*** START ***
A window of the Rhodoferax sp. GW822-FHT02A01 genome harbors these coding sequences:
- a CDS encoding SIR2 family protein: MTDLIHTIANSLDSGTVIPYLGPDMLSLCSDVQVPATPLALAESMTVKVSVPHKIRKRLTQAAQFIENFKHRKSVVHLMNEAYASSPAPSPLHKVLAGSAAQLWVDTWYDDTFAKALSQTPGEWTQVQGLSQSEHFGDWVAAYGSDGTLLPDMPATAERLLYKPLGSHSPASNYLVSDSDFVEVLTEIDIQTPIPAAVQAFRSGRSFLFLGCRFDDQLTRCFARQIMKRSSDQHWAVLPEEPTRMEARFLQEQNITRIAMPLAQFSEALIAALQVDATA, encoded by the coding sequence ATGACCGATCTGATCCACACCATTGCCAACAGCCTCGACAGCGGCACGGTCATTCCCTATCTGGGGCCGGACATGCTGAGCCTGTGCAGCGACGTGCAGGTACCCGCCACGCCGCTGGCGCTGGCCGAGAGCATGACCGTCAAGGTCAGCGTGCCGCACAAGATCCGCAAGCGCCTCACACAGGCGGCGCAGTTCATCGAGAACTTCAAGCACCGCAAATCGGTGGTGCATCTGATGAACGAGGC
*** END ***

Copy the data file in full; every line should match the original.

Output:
A window of the Rhodoferax sp. GW822-FHT02A01 genome harbors these coding sequences:
- a CDS encoding SIR2 family protein: MTDLIHTIANSLDSGTVIPYLGPDMLSLCSDVQVPATPLALAESMTVKVSVPHKIRKRLTQAAQFIENFKHRKSVVHLMNEAYASSPAPSPLHKVLAGSAAQLWVDTWYDDTFAKALSQTPGEWTQVQGLSQSEHFGDWVAAYGSDGTLLPDMPATAERLLYKPLGSHSPASNYLVSDSDFVEVLTEIDIQTPIPAAVQAFRSGRSFLFLGCRFDDQLTRCFARQIMKRSSDQHWAVLPEEPTRMEARFLQEQNITRIAMPLAQFSEALIAALQVDATA, encoded by the coding sequence ATGACCGATCTGATCCACACCATTGCCAACAGCCTCGACAGCGGCACGGTCATTCCCTATCTGGGGCCGGACATGCTGAGCCTGTGCAGCGACGTGCAGGTACCCGCCACGCCGCTGGCGCTGGCCGAGAGCATGACCGTCAAGGTCAGCGTGCCGCACAAGATCCGCAAGCGCCTCACACAGGCGGCGCAGTTCATCGAGAACTTCAAGCACCGCAAATCGGTGGTGCATCTGATGAACGAGGC